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  • Malkiat Singh Duhra


Buddha was an Indian philosopher, religious teacher, and the historical founder of Buddhism. India, during the 6th century BC, was a land of religious and political turmoil. The Northwest was dominated by the Indo-Aryan invaders who had entered India in the 2nd millennium, bringing their own religious and social institutions, which were dominated by a great sacrificial cult and hereditary priestly elite, the Brahmins. Buddha decided to preach the doctrine anyway, out of his love and compassion for all men. Buddha sought to avoid deep philosophy, he avoided using the term God, preferring to talk about the practical way that a person may escape the cycle of birth and rebirth and attain enlightenment. Buddha’s teaching were known as dharma. He taught that wisdom, kindness, patience, generosity, and compassion were important virtues. He did not believe in any kind of diety or god. Buddha seeks a middle way between the extremes of dogmatism and skepticism, emphasizing personal experience, a pragmatic attitude, and the use of critical thinking towards all types of knowledge.

Siddhartha was born approximately 563 BC near Kapilavastu in the district of Lumbini which is now a modern-day Nepal, close to the Indian border. He died at the age of 80 years in 483 BC at Kusinagara. He was the son of Saddhodhana, the Chief of the Sakya clan of Kapilvastu in the Nepal Tarai area. Siddhartha lost his mother at the time of his birth and was brought up by his aunt and step-mother. Siddhartha married to a beautiful princess Yashodhara, the daughter of a Sky’s noble. He was brought up in a palace with all the comforts and luxuries possible. Growing up a young noble prince, it is said his father sought to shield the young prince Siddhartha from the pain and suffering of the world. It is said his father had a premonition that Siddhartha would one day renounce the world. Siddhartha left the palace and wandered around the kingdom. He came across different people suffering from old age and illness and witnessed death. This showed him the transitory nature of life, which had a great impact on him. As a consequence, Siddhartha resolved to seek a deeper meaning of life.

At the age of 29, Siddhartha secretly left the place; leaving behind his wife, son and all the worldly comforts that he had enjoyed. He devoted himself to meditation, seeking enlightenment amongst the ascetics of the forest. He fasted extensively so his body wasted away; however, despite his great efforts he could not get enlightenment by torturing the body. He resolved to follow a middle path, avoiding excess of both fasting and feasting. Siddhartha was successfully entered into the blissful consciousness of Nirvana. He made the decision to spend the reminder of his life teaching others how to escape the inherent suffering of life.

For many years, Buddha travelled around India and Nepal teaching his philosophy of liberation. His teachings were transmitted orally and not written down until many years after his death. His essential teachings were of love, compassion, and tolerance. Buddha sought to avoid deep philosophy, he avoided using the term God, preferring to talk about the practical way that a person may escape the cycle of birth and rebirth and attain enlightenment. The Buddha passed away at the age of 80 years after many years of teaching and travelling throughout India. On his deathbed, he told Ananda (his dearest disciple) that he should now rely on his teachings and own ethical conduct to be the guide of his life.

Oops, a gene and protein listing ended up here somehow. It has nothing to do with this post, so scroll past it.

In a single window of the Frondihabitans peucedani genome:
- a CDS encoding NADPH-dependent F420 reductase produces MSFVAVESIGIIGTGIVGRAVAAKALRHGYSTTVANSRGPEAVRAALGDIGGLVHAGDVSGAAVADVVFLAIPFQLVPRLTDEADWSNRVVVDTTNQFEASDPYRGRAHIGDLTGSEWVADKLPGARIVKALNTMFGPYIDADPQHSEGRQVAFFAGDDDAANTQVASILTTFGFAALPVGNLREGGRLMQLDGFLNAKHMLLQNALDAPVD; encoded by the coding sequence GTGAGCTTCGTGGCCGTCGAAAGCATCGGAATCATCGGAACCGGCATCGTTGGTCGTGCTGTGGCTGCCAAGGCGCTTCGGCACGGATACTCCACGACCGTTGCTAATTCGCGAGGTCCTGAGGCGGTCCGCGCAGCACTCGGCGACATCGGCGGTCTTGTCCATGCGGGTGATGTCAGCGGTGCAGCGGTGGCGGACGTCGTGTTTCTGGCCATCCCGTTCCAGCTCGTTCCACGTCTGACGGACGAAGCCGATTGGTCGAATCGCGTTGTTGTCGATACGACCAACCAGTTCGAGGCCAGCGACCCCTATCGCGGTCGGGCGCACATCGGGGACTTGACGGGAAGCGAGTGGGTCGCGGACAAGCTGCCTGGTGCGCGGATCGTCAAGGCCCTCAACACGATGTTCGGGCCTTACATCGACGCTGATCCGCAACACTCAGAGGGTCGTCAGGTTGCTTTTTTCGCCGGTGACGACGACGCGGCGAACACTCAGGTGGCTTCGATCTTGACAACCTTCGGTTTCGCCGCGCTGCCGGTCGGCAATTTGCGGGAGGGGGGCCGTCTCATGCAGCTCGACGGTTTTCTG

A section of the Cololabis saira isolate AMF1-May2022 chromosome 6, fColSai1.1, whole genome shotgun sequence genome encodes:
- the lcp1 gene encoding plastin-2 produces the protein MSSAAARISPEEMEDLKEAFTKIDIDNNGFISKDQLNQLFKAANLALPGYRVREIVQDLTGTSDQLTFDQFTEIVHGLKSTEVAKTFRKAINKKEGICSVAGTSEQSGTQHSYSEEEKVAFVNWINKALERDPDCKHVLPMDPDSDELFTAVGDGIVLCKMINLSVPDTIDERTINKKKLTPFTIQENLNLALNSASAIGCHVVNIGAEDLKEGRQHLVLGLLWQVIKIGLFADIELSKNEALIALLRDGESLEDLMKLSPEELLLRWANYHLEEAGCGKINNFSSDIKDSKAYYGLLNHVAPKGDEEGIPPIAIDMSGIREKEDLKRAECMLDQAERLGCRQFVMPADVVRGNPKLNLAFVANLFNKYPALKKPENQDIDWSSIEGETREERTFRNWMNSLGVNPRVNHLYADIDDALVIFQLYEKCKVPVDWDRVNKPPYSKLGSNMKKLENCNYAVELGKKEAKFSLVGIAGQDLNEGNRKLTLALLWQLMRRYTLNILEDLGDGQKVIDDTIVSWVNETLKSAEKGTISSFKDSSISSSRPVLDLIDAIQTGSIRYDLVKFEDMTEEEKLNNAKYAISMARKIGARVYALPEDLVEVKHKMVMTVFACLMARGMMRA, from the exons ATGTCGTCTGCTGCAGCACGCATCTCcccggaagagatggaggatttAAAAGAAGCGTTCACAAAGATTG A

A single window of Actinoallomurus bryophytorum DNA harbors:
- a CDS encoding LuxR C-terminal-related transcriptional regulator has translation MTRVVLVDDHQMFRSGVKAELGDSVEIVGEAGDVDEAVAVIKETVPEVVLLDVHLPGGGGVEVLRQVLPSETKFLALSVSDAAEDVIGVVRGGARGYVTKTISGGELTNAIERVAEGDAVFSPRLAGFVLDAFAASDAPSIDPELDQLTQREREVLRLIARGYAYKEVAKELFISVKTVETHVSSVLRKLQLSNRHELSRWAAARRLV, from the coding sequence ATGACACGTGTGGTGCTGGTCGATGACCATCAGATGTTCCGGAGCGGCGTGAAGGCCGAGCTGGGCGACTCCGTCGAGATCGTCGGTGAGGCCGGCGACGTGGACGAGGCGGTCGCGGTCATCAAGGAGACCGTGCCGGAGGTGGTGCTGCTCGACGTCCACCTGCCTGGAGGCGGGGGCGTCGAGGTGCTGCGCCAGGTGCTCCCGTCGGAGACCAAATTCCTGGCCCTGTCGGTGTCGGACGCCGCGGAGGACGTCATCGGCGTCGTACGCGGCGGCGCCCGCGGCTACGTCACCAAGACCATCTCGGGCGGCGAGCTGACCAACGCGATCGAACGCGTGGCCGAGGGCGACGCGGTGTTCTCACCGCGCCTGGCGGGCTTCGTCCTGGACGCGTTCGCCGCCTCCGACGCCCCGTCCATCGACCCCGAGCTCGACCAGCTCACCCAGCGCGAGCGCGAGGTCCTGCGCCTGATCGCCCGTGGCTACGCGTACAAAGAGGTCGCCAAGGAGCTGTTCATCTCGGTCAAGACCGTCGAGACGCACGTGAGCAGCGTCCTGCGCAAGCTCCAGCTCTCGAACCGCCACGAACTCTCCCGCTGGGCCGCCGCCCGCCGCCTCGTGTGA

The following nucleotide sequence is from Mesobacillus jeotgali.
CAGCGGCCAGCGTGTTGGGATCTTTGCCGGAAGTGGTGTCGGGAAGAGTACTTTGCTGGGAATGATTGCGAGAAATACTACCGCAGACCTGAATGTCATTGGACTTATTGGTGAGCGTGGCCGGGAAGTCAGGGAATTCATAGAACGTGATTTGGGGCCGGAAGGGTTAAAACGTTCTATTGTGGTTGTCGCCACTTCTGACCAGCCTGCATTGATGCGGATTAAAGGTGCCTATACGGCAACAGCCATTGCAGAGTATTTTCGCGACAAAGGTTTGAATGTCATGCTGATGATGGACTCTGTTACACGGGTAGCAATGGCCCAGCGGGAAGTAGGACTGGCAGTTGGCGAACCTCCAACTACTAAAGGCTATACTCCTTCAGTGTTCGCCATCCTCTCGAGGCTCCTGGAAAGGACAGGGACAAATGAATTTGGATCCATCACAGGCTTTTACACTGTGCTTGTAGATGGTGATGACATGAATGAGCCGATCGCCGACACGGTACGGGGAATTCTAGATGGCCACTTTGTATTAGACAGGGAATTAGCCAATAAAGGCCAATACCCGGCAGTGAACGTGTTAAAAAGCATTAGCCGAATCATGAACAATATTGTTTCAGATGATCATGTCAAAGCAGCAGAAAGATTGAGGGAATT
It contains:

Four Noble Truths

1. The truth of suffering: Dukhka.

2. The truth of the cause of suffering: Trishna.

3. The truth of the end of suffering: Nirvana.

4. The truth of the path that leads to the end of suffering

Principles of Buddhism

  1. Right view.

  2. Right aspiration.

  3. Right speech.

  4. Right action.

  5. Right livelihood.

  6. Right effort.

  7. Right mindfulness.

  8. Right concentration.


  1. Refrain from taking life. Not killing any living being.

  2. Refrain from taking what is not given. Not stealing from anyone.

  3. Refrain from the misuse of senses. Not having too much sensual pleasure.

  4. Refrain from wrong speech.

  5. Refrain from intoxicants that cloud the mind.

Eightfold Path

  1. Correct view, an accurate understanding of nature of things, specially the 4 noble truths.

  2. Correct attention, avoiding thoughts of attachment, hatred, and harmful attention.

  3. Correct speech, refrain from verbal misdeeds such as lying, divisive speech, harsh speech, senseless speech.

  4. Correct action, refrain from physical misdeeds such as killing, stealing, and sensual misconduct.

  5. Correct livelihood, avoiding trades directly or indirectly harming others, such as selling slaves, weapons, animals for slaughter, intoxicants or poison.

  6. Correct effort, abandoning negative states of mind that has already arisen, preventing negative states that have yet to arise, and sustaining positive states that have already arisen

  7. Correct mindfulness, awareness of body, feeling, thoughts, and phenomena (the constituents of the existing world).

  8. Correct concentration, single-mindedness.

Teachings of Buddha That Can Help You in Your Life:

Life and relation, peace, happiness, success, kindness, patience, equality, mind.

Goal of Buddhism

The ultimate goal of the Buddhist path is to release from the round of phenomenal existence with inherent suffering. To achieve this goal of Buddhism is to become enlightened and reach Nirvana. Nirvana is believed to be attainable only by the elimination of all greed, hatred and ignorance within a person. Nirvana signifies the end of the cycle of death and rebirth.

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